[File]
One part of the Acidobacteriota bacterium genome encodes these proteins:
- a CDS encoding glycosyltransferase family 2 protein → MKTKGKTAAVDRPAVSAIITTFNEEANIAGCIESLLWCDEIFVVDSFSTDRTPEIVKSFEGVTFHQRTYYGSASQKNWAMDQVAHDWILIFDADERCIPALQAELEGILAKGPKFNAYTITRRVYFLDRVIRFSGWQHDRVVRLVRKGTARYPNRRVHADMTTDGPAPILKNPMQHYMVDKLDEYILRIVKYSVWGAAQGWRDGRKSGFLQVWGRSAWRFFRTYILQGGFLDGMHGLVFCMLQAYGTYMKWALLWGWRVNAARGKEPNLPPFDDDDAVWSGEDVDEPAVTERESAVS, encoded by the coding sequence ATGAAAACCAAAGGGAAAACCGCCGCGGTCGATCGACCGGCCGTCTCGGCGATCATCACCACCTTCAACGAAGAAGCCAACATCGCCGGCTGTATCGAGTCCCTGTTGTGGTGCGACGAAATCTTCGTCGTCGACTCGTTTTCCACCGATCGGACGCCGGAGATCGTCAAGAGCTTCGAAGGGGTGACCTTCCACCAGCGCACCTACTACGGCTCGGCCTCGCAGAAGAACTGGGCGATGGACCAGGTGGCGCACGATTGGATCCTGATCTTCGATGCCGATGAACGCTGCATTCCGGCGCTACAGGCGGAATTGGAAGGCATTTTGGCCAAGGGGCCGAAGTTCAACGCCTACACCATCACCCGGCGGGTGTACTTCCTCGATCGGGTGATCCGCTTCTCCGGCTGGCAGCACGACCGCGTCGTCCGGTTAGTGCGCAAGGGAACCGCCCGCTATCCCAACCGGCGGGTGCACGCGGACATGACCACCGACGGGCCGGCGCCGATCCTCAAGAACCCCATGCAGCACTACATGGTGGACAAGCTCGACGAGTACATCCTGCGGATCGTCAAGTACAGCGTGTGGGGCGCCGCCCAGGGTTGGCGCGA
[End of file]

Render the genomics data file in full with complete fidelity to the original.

One part of the Acidobacteriota bacterium genome encodes these proteins:
- a CDS encoding glycosyltransferase family 2 protein → MKTKGKTAAVDRPAVSAIITTFNEEANIAGCIESLLWCDEIFVVDSFSTDRTPEIVKSFEGVTFHQRTYYGSASQKNWAMDQVAHDWILIFDADERCIPALQAELEGILAKGPKFNAYTITRRVYFLDRVIRFSGWQHDRVVRLVRKGTARYPNRRVHADMTTDGPAPILKNPMQHYMVDKLDEYILRIVKYSVWGAAQGWRDGRKSGFLQVWGRSAWRFFRTYILQGGFLDGMHGLVFCMLQAYGTYMKWALLWGWRVNAARGKEPNLPPFDDDDAVWSGEDVDEPAVTERESAVS, encoded by the coding sequence ATGAAAACCAAAGGGAAAACCGCCGCGGTCGATCGACCGGCCGTCTCGGCGATCATCACCACCTTCAACGAAGAAGCCAACATCGCCGGCTGTATCGAGTCCCTGTTGTGGTGCGACGAAATCTTCGTCGTCGACTCGTTTTCCACCGATCGGACGCCGGAGATCGTCAAGAGCTTCGAAGGGGTGACCTTCCACCAGCGCACCTACTACGGCTCGGCCTCGCAGAAGAACTGGGCGATGGACCAGGTGGCGCACGATTGGATCCTGATCTTCGATGCCGATGAACGCTGCATTCCGGCGCTACAGGCGGAATTGGAAGGCATTTTGGCCAAGGGGCCGAAGTTCAACGCCTACACCATCACCCGGCGGGTGTACTTCCTCGATCGGGTGATCCGCTTCTCCGGCTGGCAGCACGACCGCGTCGTCCGGTTAGTGCGCAAGGGAACCGCCCGCTATCCCAACCGGCGGGTGCACGCGGACATGACCACCGACGGGCCGGCGCCGATCCTCAAGAACCCCATGCAGCACTACATGGTGGACAAGCTCGACGAGTACATCCTGCGGATCGTCAAGTACAGCGTGTGGGGCGCCGCCCAGGGTTGGCGCGA